One of the most striking things about the terrain through which the 'Death Railway' linking Thailand to Burma passed, is its extraordinary beauty.
Much of the scenery is classically south-east Asian: lush and tropical, fringed with rugged, mountainous mystery.
It is the stuff of travellers’ dreams. But as The Railway Man, the latest film to throw light on one of history’s darker chapters reveals, it is also the stuff of nightmares.
Specifically the nightmares of Eric Lomax (played by Colin Firth), a British serviceman who was one of many to suffer cruelty at the hands of Japanese captors overseeing the construction of the 345-kilometre-long stretch of track linking Thailand to Burma in 1942-43.
The most famous – and arguably scenic – spot along this infamous stretch of the Death Railway is of course the bridge that crosses the Khwai Noi river close to the town of Kanchanaburi – better known as the Bridge on the River Kwai, immortalised in the 1957 David Lean film of the same name.
While largely a reconstruction, the bridge today is a huge tourist draw, attracting some three million visitors a year.
I have visited it twice: once as a 24-year-old backpacker on a day trip from Bangkok and once, more than two decades later, as a passenger on board the rather more luxurious Eastern & Oriental Express making its way from Bangkok to Singapore.
On both occasions I was struck by the physical beauty of the area (the latter journey involved travelling over the wonderfully picturesque wooden trestle viaduct at Tham Krasae) – and the immense difficulty building the bridge must have entailed.
The grim details are sensitively presented in the excellent Death Railway Museum and Research Centre in Kanchanaburi.
Here, through a graphic assortment of photos from the time, artefacts and moving testimonies of survivors captured on film, is the story of how the railway was built as Japan sought to provide a new supply route to its troops in Burma and consolidate and expand its grip on the whole of Asia.
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Some 60,000 prisoners of war (mainly British, Australian and Dutch) were involved in the construction of the railway – as well as almost three times as many indentured Asian labourers (who, I was told, were treated even more appallingly).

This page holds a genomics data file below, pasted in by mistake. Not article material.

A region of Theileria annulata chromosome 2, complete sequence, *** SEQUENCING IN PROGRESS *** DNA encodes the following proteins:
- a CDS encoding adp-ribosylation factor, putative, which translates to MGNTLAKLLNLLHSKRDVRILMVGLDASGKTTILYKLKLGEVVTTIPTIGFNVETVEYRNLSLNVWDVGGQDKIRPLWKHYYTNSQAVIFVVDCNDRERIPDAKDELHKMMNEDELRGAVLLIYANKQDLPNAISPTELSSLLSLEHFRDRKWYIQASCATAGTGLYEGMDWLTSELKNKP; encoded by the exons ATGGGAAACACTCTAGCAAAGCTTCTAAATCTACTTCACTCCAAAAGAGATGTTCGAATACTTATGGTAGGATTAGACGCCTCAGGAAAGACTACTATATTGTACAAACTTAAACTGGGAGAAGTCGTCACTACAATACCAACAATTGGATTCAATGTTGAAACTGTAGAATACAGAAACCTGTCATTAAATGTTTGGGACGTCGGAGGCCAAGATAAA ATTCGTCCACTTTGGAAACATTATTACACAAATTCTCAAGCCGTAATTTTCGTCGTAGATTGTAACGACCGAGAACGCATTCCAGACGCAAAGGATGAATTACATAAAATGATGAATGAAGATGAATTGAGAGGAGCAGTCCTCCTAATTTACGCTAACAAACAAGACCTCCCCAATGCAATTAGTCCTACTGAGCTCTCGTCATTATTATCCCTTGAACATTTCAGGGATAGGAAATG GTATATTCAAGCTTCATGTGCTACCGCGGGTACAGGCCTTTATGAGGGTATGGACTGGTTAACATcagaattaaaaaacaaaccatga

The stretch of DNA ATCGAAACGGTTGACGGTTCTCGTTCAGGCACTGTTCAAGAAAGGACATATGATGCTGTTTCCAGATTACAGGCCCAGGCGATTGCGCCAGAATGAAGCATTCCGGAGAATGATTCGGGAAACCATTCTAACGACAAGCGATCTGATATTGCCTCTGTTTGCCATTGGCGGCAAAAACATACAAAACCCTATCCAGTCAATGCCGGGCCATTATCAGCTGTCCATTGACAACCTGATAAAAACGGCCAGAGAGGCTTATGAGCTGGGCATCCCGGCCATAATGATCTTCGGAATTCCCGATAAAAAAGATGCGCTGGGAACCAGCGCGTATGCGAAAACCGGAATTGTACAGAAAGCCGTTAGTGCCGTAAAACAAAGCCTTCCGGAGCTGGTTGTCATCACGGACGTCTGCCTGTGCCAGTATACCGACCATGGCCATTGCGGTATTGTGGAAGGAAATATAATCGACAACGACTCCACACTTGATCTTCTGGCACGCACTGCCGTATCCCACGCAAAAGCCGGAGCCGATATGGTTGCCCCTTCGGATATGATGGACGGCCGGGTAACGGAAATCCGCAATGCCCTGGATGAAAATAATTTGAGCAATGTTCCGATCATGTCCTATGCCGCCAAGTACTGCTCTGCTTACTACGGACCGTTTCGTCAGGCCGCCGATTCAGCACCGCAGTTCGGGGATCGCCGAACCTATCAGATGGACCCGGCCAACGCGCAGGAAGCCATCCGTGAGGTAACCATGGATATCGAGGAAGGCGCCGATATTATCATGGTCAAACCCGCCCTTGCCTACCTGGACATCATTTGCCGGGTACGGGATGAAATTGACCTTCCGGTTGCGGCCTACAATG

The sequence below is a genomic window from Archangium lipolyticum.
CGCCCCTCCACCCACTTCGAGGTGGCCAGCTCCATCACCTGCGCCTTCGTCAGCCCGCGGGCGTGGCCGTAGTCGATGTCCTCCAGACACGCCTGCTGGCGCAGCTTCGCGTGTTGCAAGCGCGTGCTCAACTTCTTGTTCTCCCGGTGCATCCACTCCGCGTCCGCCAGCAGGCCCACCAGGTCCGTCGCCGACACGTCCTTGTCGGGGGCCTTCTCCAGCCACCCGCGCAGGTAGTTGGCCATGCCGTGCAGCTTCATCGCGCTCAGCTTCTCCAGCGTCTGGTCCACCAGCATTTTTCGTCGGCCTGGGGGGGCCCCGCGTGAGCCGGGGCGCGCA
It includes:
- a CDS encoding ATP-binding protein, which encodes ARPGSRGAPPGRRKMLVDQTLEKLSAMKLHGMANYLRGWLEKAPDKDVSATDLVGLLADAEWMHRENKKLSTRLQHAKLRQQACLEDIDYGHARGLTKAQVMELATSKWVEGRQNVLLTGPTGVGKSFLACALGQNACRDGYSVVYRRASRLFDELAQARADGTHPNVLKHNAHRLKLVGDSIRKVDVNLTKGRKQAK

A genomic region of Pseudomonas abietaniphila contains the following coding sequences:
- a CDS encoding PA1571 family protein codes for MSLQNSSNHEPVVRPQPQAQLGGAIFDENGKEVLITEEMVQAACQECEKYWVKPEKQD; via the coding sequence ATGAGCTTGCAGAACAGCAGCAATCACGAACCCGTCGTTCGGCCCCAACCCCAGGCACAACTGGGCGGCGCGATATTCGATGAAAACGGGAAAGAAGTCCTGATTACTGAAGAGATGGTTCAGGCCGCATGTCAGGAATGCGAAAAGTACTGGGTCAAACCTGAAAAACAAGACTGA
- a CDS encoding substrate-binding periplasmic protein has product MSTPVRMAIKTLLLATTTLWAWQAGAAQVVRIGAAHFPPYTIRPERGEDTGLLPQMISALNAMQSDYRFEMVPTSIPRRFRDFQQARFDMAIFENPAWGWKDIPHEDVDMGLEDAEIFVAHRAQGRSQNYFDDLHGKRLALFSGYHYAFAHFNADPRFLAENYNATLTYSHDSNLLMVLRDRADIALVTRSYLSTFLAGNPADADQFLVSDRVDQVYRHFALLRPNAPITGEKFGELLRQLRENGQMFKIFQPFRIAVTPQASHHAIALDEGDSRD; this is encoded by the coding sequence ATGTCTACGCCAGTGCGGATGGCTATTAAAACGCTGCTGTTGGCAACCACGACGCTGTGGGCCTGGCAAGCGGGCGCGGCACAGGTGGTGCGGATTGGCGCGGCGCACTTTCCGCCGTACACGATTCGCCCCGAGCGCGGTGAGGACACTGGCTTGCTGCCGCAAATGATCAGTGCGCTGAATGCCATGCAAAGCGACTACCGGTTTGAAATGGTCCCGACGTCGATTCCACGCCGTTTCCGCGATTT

Toiling in searing heat and subjected to systemic torture, the conditions in which they worked were unimaginably harsh, and by the end, an estimated 100,000 had died.
A large number have been laid to rest in the immaculately preserved Kanchanaburi war cemetery in which simple headstones have been inscribed with messages such as “To live in the hearts we leave behind is not to die” (W.E. Adams, Royal Artillery, 24. 5 November, 1942).
It is hard sometimes to reconcile the experiences more commonly associated with travels – a pleasurable concoction of cultural sights, scenic splendours, over indulgence and lots of lounging and lazing – with the more harrowing realities of some of the atrocities that have happened in, or close to, the very same places we are visiting.
But inevitably such encounters enrich and inform.
And they are as nothing compared with those of Lomax himself, who, more than 50 years after his ordeal, returned to the Bridge on the River Kwai to meet one of his Japanese tormentors, Nagase Takashi - and to forgive him.
How To See The River Kwai
Train from Bangkok
Kanchanaburi can be visited as a day trip from the Thai capital. The best way to do so is by taking a seat on the Death Railway itself (3rd class tickets cost around $4.50).
Two trains a day leave Bangkok from Thonburi station. The journey takes you over the River Kwai Bridge and runs along the Kwai Yai before crossing the striking Wampo (Wang Po) Viaduct and heading to Nam Tok.
Eastern & Oriental Express from Singapore
Those wanting a luxurious delve into the past can take the Eastern & Oriental Express train from Singapore. The train also stops in Kuala Lumpur when passing through Malaysia.
This article was from The Daily Telegraph and was legally licensed through the NewsCred publisher network.